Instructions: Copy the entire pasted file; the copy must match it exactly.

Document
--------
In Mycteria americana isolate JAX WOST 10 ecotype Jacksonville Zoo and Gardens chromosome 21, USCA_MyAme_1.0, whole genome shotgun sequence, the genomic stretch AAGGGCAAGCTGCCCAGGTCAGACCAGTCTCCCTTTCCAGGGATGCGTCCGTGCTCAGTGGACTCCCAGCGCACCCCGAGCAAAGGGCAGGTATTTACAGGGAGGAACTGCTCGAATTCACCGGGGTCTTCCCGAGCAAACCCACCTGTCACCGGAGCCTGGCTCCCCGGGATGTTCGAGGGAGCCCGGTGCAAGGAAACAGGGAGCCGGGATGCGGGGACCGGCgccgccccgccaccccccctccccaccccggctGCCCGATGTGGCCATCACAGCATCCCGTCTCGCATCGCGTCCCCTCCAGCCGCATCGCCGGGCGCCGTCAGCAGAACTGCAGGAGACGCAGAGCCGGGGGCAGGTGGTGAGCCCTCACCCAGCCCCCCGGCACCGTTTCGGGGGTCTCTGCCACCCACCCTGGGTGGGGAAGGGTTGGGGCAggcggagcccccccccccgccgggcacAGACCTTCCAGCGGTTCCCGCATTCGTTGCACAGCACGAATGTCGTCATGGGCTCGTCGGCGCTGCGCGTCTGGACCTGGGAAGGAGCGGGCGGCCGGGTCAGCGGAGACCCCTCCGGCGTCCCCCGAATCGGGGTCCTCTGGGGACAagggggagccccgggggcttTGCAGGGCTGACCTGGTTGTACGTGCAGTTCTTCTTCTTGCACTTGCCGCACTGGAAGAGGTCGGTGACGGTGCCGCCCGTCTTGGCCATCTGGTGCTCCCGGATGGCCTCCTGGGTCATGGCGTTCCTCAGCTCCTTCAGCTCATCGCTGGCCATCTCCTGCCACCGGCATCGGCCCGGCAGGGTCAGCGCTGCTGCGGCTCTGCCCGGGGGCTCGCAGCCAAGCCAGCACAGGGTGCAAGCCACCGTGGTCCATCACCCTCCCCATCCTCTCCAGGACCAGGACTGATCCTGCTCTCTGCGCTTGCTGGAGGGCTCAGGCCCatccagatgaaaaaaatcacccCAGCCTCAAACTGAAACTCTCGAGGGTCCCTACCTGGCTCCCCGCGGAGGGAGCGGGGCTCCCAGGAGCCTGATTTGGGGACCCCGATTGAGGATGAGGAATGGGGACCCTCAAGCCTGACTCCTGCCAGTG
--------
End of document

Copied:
In Mycteria americana isolate JAX WOST 10 ecotype Jacksonville Zoo and Gardens chromosome 21, USCA_MyAme_1.0, whole genome shotgun sequence, the genomic stretch AAGGGCAAGCTGCCCAGGTCAGACCAGTCTCCCTTTCCAGGGATGCGTCCGTGCTCAGTGGACTCCCAGCGCACCCCGAGCAAAGGGCAGGTATTTACAGGGAGGAACTGCTCGAATTCACCGGGGTCTTCCCGAGCAAACCCACCTGTCACCGGAGCCTGGCTCCCCGGGATGTTCGAGGGAGCCCGGTGCAAGGAAACAGGGAGCCGGGATGCGGGGACCGGCgccgccccgccaccccccctccccaccccggctGCCCGATGTGGCCATCACAGCATCCCGTCTCGCATCGCGTCCCCTCCAGCCGCATCGCCGGGCGCCGTCAGCAGAACTGCAGGAGACGCAGAGCCGGGGGCAGGTGGTGAGCCCTCACCCAGCCCCCCGGCACCGTTTCGGGGGTCTCTGCCACCCACCCTGGGTGGGGAAGGGTTGGGGCAggcggagcccccccccccgccgggcacAGACCTTCCAGCGGTTCCCGCATTCGTTGCACAGCACGAATGTCGTCATGGGCTCGTCGGCGCTGCGCGTCTGGACCTGGGAAGGAGCGGGCGGCCGGGTCAGCGGAGACCCCTCCGGCGTCCCCCGAATCGGGGTCCTCTGGGGACAagggggagccccgggggcttTGCAGGGCTGACCTGGTTGTACGTGCAGTTCTTCTTCTTGCACTTGCCGCACTGGAAGAGGTCGGTGACGGTGCCGCCCGTCTTGGCCATCTGGTGCTCCCGGATGGCCTCCTGGGTCATGGCGTTCCTCAGCTCCTTCAGCTCATCGCTGGCCATCTCCTGCCACCGGCATCGGCCCGGCAGGGTCAGCGCTGCTGCGGCTCTGCCCGGGGGCTCGCAGCCAAGCCAGCACAGGGTGCAAGCCACCGTGGTCCATCACCCTCCCCATCCTCTCCAGGACCAGGACTGATCCTGCTCTCTGCGCTTGCTGGAGGGCTCAGGCCCatccagatgaaaaaaatcacccCAGCCTCAAACTGAAACTCTCGAGGGTCCCTACCTGGCTCCCCGCGGAGGGAGCGGGGCTCCCAGGAGCCTGATTTGGGGACCCCGATTGAGGATGAGGAATGGGGACCCTCAAGCCTGACTCCTGCCAGTG